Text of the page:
White Sox

Blackhawks passing 'mettle test' without Toews

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Blackhawks passing 'mettle test' without Toews

Jonathan Toews wasnt sidelined with his concussion long when the questions began. What were the Blackhawks going to do without their captain? How were they possibly going to get through this trying stretch of the season while hes out?

The sky was supposed to fall. The Blackhawks were supposed to fall away, or at least fall out of the playoff picture. It was supposed to be bad, all bad, right?

Wrong. Despite losing a big part of their lineup with their captain out, the Blackhawks are still finding ways to win.

The Blackhawks got another big character win on Tuesday night, coming back from a 3-1 deficit to beat the Blues 4-3 in a shootout. After going 1-3-0 in their first four games without Toews the Blackhawks are now 5-1-1 in their last seven games. The points andor victories have come against good teams with good goaltending, and most have come in comeback fashion.

But theyre getting it done, and it speaks volumes for their late-season mettle.

It didnt start off well (without him). But the last few games we realized we wanted to put it together and start winning some games for him, said Patrick Kane, whos risen to the task of No. 1-center duties in Toews absence. The last (three) games weve been down in the third period, weve come back and weve found ways to get points. And were only going to get better when he comes back.

The Blackhawks have weathered the loss by playing a team game. Kanes been strong at the top and Marcus Kruger is growing into the No. 2 center spot fast. The Hawks best players have been just that. The defense has gotten a boost with Johnny Oduyas arrival, and the pairs are playing with confidence.

Even the rookies, who have had to learn a lot in a hurry, have contributed their share. Theyve taken advantage of the opportunity.

Other guys get a chance to step up and play, get extra time. In the long run we can look at it as a positive, Marian Hossa said. When Johnny comes back those guys will have experience. And when the playoffs come they know what to expect.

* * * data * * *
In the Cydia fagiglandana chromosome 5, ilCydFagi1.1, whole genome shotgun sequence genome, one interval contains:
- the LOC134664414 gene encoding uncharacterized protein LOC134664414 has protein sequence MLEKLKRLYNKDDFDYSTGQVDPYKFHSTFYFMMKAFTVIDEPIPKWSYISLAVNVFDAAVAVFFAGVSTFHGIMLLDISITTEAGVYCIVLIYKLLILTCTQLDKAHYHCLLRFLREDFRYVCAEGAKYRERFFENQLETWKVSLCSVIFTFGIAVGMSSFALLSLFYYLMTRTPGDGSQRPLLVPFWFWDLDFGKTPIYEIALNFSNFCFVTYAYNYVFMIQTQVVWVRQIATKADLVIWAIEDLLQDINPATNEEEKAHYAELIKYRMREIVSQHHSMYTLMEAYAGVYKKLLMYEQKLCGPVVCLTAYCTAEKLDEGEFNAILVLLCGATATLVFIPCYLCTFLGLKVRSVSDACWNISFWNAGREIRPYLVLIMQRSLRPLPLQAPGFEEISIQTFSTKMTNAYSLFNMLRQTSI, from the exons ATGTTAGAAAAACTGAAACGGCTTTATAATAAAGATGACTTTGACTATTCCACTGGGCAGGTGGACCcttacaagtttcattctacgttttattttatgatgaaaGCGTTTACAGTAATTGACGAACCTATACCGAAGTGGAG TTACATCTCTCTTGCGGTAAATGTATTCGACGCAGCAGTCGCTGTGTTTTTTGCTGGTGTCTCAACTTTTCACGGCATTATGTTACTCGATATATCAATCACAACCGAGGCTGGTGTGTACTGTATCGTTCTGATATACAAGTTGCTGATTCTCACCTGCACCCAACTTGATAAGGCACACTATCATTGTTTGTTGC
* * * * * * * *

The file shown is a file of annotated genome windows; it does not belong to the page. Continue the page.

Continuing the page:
The pack mentality has worked.

We found ways to adapt our game and get our team winning, Bryan Bickell said. No individual can take his spot. Hes our leader, one of the best players in the league. It takes a team effort to fill in what weve been missing with him.

The Blackhawks arent the first team to lose key pieces at critical times. The good teams adapt to losing players, especially their superstars. It hasnt always been pretty and it hasnt always been easy, but the Blackhawks are finding ways to win without their leader.

Right now, theyre passing the mettle test.

Its nice to think about it that way, that youre winning games without a big piece in your lineup, Kane said. And when you know hes coming back soon, its exciting.

After last season's personal tragedy, Tim Anderson ready to unleash real self

After last season's personal tragedy, Tim Anderson ready to unleash real self

GLENDALE, AZ --  There’s a different Tim Anderson at White Sox spring training this year.

You can see it on his face  You can hear it in his voice.

“I’m busting out of the shell. I’m talking more,” he said as he sat down for an interview with NBC Sports Chicago (in the video above).

It’s not the new Tim Anderson. It turns out, it’s the real one that’s been there all along.

“This is me. It’s always been me. I never knew how to express myself. I feel like I’m being a lot more open,” Anderson explained. “That’s what I want to give to fans. Let them know the real me. You’re cheering for me. Why not know me? I’m being open and kind of let fans into my life.”

The White Sox shortstop has learned a lot about life in the past year. It all started in May when the White Sox were in Baltimore to play the Orioles. Anderson received a phone call at 4 a.m. It was news from back home.

It was the worst phone call of his life.

His best friend Branden Moss had been murdered in the parking lot of a Tuscaloosa, Ala., bar after helping the victim of a fight.  

The two were like brothers. Anderson is the godfather to Moss’s young daughter. Moss was the godfather to Anderson’s 2-year-old daughter.

“It was heartbreaking,” Anderson said.

While Anderson grieved, playing baseball seemed like it would be a perfect escape for his pain. Only it wasn’t. Far from it.  Baseball might have made things even worse.

In fast-paced sports like football and hockey, players don’t have much time to think. It’s react, react, react. Whatever might be happening off the field feels like a million miles away.

Not in baseball.

The game moves at a much slower speed. There’s plenty of time for your mind to wander. Thoughts kept going back to Anderson’s lost friend, taken from him in an instant.

At 23, he didn’t have the tools to deal with the emotional pain and excel at baseball at the same time.